- Affordable housing: The Department of Housing and Urban Development defines affordable housing as a dwelling that costs 30% or less of a family’s income.
- Subsidized housing: Housing that is sponsored by the government to alleviate some financial burden for families with low to moderate incomes.
- Gentrification: Often used in a negative context, gentrification refers to the influx of more affluent people into an existing community. This can lead to an increase in property values that often forces the original dwellers to move. The process of gentrification can be complex and can viewed in both positive and negative lights.
- Redlining: Although illegal today, redlining refers to the historical practice of drawing “red lines” around minority communities. This resulted in the refusal to issue loans on properties located in these communities, which caused a mass exodus of white homeowners from areas marked by red ink. The effects of redlining still negatively impact many primarily African American neighborhoods in the U.S.
- Fair Housing Act: The main purpose of the Fair Housing Act is to protect buyers and renters from various forms of discrimination from sellers and landlords. The seven protected classes under this act are race, color, religion, sex, ability status, familial status, and national origin.
- Housing Choice Voucher Program (Section 8): Section 8 was formed as a result of the Fair Housing Act. It provides assistance for rent payments to private landlords on the behalf of qualified low income tenants.
- Federal Housing Administration (FHA): The FHA insures mortgages and provides mortgage insurance loans to single family and multifamily homes (this also includes manufactures homes and hospitals). Their mortgages protect lenders against losses that could result from homeowners defaulting on their loans.
- Department of Housing and Urban Development (HUD): The HUD’s mission is to “create strong, sustainable, inclusive communities, and quality affordable homes” by working to ensure a suitable number of affordable rental homes and to work against discrimination and exclusivity in communities.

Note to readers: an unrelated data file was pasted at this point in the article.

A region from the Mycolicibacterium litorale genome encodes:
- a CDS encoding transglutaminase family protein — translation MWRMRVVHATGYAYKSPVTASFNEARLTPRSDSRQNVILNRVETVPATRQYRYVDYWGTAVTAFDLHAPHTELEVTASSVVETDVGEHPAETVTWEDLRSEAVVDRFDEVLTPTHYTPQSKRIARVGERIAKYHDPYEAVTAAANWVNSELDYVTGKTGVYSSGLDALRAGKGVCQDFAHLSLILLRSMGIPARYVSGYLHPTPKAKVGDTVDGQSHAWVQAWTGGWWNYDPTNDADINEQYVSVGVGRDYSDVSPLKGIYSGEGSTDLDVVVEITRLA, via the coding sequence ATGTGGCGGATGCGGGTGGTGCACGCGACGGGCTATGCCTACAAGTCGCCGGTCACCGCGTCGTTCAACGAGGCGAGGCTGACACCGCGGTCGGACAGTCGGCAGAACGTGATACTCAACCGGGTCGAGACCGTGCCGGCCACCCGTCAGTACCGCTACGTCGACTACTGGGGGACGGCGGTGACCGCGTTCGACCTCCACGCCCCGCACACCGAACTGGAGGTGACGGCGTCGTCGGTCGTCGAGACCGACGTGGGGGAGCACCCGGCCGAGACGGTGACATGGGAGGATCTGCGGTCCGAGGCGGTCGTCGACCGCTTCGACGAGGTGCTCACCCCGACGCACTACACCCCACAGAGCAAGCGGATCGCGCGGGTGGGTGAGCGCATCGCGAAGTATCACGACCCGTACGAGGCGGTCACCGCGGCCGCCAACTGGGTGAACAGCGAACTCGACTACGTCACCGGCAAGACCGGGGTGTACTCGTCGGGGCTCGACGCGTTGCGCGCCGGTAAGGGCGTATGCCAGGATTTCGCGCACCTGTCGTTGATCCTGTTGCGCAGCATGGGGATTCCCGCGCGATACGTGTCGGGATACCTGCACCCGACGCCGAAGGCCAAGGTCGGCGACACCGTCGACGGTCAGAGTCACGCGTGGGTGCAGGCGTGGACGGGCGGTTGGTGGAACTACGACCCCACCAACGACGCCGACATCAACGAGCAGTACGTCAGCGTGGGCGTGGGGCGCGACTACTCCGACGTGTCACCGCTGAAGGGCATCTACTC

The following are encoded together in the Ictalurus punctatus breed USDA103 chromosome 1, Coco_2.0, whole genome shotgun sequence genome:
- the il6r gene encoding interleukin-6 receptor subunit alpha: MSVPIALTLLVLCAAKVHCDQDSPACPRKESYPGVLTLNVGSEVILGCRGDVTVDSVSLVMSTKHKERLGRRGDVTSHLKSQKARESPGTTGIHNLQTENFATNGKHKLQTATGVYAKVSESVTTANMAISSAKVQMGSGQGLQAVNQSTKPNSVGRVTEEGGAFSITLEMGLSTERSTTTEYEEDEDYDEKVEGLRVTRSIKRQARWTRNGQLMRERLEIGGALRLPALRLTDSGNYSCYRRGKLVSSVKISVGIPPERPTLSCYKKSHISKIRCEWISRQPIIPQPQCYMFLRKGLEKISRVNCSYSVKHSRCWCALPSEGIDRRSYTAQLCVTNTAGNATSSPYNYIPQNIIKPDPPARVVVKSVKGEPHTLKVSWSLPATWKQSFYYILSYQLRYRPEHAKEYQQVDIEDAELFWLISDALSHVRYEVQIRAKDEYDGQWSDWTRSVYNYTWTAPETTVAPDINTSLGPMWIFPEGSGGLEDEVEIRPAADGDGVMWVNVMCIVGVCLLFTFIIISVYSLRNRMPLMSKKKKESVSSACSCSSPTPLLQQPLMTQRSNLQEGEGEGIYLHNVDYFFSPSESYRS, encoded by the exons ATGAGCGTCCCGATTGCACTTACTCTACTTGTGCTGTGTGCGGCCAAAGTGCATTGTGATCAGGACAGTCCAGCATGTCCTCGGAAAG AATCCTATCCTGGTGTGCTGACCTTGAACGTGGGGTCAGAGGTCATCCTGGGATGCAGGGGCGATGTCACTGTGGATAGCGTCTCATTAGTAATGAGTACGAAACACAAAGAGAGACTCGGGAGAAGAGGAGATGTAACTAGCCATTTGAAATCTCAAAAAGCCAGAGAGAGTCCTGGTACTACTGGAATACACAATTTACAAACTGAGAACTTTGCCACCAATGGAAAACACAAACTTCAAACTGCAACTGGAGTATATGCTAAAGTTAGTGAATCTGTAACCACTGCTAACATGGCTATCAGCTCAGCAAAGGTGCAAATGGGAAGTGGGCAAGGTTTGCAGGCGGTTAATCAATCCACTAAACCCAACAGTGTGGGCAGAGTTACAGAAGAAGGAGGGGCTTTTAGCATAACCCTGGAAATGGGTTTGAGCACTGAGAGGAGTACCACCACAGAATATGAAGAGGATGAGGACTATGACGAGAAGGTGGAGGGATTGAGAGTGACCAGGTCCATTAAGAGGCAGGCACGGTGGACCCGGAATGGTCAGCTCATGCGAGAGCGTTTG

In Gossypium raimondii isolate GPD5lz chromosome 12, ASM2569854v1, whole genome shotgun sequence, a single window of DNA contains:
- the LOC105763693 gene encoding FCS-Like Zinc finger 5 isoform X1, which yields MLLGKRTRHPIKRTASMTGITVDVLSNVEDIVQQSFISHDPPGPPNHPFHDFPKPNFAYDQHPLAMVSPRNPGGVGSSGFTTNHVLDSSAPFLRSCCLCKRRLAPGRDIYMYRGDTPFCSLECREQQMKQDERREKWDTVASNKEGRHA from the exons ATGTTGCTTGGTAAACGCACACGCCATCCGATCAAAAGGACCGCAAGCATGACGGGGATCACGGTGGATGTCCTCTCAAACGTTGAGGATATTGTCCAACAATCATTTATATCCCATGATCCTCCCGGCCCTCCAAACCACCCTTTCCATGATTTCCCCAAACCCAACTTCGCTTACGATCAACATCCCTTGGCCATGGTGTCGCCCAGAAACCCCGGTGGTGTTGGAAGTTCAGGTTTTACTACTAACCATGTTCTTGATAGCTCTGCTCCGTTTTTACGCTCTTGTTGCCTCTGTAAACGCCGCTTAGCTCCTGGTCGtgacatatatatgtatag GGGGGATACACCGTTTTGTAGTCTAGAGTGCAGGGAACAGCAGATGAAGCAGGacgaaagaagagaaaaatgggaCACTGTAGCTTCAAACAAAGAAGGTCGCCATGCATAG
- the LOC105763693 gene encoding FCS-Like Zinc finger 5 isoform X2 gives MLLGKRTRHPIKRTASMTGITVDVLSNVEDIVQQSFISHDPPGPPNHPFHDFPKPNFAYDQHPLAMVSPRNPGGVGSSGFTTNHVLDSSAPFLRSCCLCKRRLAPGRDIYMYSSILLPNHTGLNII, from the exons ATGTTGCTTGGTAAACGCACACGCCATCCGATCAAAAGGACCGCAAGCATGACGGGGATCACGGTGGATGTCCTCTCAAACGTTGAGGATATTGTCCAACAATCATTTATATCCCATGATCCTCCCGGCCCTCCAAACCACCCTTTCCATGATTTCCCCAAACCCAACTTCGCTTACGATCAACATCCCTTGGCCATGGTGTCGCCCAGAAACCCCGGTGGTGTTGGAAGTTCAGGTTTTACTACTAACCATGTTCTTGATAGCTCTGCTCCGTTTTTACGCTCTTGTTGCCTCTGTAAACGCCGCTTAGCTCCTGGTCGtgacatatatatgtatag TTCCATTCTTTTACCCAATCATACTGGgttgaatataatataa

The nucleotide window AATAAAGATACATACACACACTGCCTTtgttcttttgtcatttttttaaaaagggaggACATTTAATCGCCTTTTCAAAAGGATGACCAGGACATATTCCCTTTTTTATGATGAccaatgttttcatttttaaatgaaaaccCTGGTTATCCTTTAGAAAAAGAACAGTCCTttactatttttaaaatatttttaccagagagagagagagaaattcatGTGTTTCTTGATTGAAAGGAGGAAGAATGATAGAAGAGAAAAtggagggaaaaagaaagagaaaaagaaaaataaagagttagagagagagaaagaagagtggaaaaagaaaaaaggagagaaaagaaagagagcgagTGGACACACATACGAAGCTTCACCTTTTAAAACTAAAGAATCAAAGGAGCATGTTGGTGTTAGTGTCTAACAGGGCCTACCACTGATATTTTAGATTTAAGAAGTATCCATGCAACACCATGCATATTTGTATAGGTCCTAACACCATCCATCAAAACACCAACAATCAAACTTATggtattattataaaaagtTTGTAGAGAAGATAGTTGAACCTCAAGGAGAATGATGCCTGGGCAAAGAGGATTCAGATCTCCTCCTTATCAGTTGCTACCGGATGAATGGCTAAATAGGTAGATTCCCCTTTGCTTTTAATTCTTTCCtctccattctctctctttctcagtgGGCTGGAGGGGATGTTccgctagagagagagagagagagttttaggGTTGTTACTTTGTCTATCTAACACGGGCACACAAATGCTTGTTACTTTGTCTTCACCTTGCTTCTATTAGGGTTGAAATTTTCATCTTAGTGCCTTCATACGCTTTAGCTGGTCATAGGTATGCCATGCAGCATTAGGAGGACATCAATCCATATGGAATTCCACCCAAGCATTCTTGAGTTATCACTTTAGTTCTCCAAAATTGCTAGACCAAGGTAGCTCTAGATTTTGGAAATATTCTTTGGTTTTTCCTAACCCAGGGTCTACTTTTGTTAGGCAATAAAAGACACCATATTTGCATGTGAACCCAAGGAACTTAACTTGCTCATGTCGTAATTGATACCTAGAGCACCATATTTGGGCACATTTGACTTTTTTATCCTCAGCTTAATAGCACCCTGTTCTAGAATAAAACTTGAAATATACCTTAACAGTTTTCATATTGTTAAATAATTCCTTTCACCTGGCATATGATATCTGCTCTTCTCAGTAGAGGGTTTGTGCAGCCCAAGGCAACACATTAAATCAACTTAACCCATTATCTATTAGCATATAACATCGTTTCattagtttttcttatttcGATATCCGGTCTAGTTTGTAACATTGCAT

- The Fair Housing Act doesn’t necessarily forbid housing discrimination based on sexual orientation or source of income (such as housing choice vouchers) so it is up to local governments to include those forbiddances in their laws.
- A series of 38 tornados in 2011 resulted in the worst natural disaster in Alabama’s state history. This natural disaster heavily affected housing in Tuscaloosa and the city has been working to recover from this issue ever since then.
- Tuscaloosa poverty rate: 23.9%, which is much higher than the national average of 14%.
- Athens-Clarke County’s poverty rate falls at 27.1 percent when excluding college students.
- Not every county has an adequate program or shelter to aid homeless populations. This results in homeless persons from other counties often being dropped off in Athens.
- Article by Richard Rothstein discussing his book The Color of Law
- How does fair housing look today and in the future?
- Insight to the 2011 Tuscaloosa tornado
- Data USA profile on Tuscaloosa
- Section 8 Vouchers
- What is affordable housing?
- Interactive video about the impact of natural disasters on communities
- What happens when neighborhoods gentrify?
- A ‘Forgotten History” of How the U.S. Government Segregated America
- This article examines the relationship between access to housing and racial discrimination by outlining the ways that the Federal Housing Administration facilitated and perpetuated segregation and disenfranchisement efforts in neighborhoods
- “Don’t design yet another shelter” for refugees, says experts
- This article looks at how northern Europe is addressing the influx of refugees and calls into question whether refugee-specific housing is helpful or harmful in the long run.
- LGBTQ People Face Unique Housing Challenges
- This article looks at how sexuality and gender can affect the housing that people have access too, especially because it is up to individual states to make it unlawful for landlords to discriminate based on sexual orientation and gender identity (the Federal Housing Act doesn’t yet mention these two identities as protected identities).